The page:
Eco-Reformation: Grace and Hope for a Planet in Peril. Edited by Lisa E. Dahill and James B. Martin-Schramm. Foreword by Bill McKibben. Eugene, Oregon: Cascade Books, 2016. 283 pp.
An informal group of theologians, teachers, pastors, and lay people in the Evangelical Lutheran Church in America has issued an urgent call to Eco-Reformation on the occasion of the 500th Anniversary of the Reformation in 2017. Eco-Reformation: Grace and Hope for a Planet in Peril is a scholarly response to that call. The core conviction of this collection of essays is that a gospel call to ecological justice “belongs at the heart of the five hundredth anniversary observance of the Reformation in 2017” as a “central dimension of Christian conversion, faith, and practice . . . into the foreseeable future.” The editors Lisa Dahill and Jim Martin-Schramm clarify that Christians will need to work “in collaboration with others among the world’s diversity of religious and spiritual traditions” (xii). Drawing on critical biblical, pastoral, theological, historical, and ethical perspectives in the Lutheran/Christian tradition, these essays seek to “constructively advance the vision of a socially and ecologically flourishing Earth” (xiii).
Eco-Reformation includes an impressive array of fifteen essays and concludes with Norman Habel’s “Ninety-Five Eco-Theses: A Call for Churches to Care for Earth.” Let me highlight a few of these essays. In the first, “A Theology of Creation,” David Rhoads calls for a new Copernican revolution that shifts the focus of the church to Earth-friendly and creation-centered theologies and practices. Larry Rasmussen develops the theme “Creation—Not for Sale,” one of three key themes for Lutheran World Federation’s observance of the global 2017 Reformation anniversary. Jim Martin-Schramm utilizes insights from German Lutheran theologian and pastor Dietrich Bonhoeffer’s “The Church and the Jewish Question” (1933) to reflect on how the church is being called to respond to the climate question. With the rise to power of Hitler and the Nazis Bonhoeffer struggled to discern the church’s responsibility when the state does not fulfill its responsibilities. In Terence Fretheim’s analysis of Genesis 1–2 he arrives at a relational model of creation emphasizing that God and all God’s creatures play “key roles in the creative process” (126). He understands creation not as a finished product, but as a dynamic process. Barbara Rossing encourages preachers not to shy away from apocalyptic texts but to embrace the message of hope in them that “the world is about to turn” (140). She challenges attempts to use the Book of Revelation to support the notion of leaving Earth behind to get to Heaven. Revelation 21–22, the final two chapters of the Bible, are clearly about the renewal and healing of Earth. Lisa Dahill calls for the “rewilding” of Christian spirituality. Christian ecological conversion compels us to re-immerse ourselves in the natural world. Along these lines she argues for the restoration of the early church’s practice of baptizing in local waters. Victor Thasiah, who teaches at California Lutheran University, highlights what an important first step the planting of trees has been in moving toward sustainable development, democracy, and peace in the aftermath of war and genocide in Rwanda. The Lutheran Church in Rwanda has played a vital role in that movement.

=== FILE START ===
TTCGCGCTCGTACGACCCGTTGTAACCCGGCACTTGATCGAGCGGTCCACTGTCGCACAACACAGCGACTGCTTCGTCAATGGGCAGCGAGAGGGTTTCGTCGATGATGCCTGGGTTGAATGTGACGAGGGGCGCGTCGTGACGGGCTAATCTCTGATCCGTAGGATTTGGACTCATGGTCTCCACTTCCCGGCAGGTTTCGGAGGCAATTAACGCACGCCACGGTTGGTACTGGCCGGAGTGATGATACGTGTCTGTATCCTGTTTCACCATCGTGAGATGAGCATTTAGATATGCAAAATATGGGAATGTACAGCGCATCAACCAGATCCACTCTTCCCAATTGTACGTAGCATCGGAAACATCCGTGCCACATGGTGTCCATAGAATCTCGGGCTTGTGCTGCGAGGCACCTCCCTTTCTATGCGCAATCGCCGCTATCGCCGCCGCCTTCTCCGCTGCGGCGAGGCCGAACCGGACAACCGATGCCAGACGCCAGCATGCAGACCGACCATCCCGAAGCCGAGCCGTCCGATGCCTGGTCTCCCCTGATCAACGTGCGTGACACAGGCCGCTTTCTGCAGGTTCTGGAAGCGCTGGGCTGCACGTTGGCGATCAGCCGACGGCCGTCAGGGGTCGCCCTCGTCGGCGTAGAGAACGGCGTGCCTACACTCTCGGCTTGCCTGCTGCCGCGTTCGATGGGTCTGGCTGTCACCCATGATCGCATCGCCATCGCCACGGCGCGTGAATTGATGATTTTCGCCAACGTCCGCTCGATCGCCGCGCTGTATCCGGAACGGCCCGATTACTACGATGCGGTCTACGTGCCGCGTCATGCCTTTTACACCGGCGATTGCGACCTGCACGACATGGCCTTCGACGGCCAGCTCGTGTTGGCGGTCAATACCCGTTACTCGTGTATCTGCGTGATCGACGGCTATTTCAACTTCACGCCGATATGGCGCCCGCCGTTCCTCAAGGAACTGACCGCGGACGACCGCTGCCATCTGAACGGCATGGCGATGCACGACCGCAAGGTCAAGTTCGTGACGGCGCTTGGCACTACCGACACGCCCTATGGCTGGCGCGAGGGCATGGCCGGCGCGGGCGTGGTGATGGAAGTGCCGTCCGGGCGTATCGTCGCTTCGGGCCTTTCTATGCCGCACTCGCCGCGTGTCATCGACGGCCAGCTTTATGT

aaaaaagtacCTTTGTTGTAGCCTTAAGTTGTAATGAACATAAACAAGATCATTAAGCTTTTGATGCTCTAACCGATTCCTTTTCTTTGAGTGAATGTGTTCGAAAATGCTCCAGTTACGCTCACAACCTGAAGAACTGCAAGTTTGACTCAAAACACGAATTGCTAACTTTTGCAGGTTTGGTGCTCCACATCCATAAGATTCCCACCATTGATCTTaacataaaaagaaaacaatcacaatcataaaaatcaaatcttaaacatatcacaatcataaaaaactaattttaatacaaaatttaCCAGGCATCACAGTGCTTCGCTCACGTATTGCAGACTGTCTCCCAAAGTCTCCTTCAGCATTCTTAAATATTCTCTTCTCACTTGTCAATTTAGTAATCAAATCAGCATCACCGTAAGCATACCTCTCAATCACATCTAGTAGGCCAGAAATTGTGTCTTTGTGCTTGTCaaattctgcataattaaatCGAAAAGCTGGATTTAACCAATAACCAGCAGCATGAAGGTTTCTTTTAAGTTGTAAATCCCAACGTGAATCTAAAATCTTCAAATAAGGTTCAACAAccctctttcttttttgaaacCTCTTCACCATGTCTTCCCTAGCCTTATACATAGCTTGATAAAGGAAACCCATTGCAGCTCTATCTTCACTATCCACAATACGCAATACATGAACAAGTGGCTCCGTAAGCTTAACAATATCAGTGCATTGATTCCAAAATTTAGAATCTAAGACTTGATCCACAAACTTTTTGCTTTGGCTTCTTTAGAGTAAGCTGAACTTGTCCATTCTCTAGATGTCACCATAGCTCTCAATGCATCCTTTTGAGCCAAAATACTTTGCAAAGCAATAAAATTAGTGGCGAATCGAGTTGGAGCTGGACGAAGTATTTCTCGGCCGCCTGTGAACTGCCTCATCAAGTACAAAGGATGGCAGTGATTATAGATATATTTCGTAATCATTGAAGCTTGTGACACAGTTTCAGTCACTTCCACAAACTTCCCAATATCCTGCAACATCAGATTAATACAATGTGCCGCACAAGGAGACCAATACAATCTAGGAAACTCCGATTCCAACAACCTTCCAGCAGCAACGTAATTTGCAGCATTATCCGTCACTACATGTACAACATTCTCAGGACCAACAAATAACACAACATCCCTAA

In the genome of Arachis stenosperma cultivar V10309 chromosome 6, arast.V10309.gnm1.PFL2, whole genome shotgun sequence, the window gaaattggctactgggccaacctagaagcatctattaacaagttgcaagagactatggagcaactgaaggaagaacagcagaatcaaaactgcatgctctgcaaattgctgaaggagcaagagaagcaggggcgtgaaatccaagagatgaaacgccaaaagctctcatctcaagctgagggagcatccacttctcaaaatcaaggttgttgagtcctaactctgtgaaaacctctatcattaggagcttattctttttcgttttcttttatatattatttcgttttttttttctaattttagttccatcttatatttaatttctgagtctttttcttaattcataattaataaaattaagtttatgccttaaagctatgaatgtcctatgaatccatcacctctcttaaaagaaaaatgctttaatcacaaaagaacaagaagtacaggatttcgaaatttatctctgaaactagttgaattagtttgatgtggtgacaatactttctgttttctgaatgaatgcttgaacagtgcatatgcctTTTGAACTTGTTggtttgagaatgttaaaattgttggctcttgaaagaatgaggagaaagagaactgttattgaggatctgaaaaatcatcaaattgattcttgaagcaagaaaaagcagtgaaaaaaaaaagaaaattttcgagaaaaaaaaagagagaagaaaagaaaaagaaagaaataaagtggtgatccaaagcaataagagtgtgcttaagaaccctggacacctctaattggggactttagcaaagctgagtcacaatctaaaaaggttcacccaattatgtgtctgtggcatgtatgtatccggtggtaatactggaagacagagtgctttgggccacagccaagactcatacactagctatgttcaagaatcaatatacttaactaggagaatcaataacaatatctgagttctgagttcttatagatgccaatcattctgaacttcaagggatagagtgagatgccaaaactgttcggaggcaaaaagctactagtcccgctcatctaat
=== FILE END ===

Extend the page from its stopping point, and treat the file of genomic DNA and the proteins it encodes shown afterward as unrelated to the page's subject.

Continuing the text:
All these essays are written by scholars in our Evangelical Lutheran tradition and will appeal to other scholars who are concerned about the ecological crises we face. But they are also a wonderful set of resources for people of faith, clergy and lay, who want to address ecological concerns in a thoughtful way. As Dahill and Martin-Schramm affirm, “where this volume ends, readers’ own testimony begins” (xviii). Eco-Reformation is a gift to the Evangelical Lutheran Church in America, to the church as a whole, and to all who are seeking “grace and hope for a planet in peril.”
Dr. Mark S. Brocker
St. Andrew Lutheran Church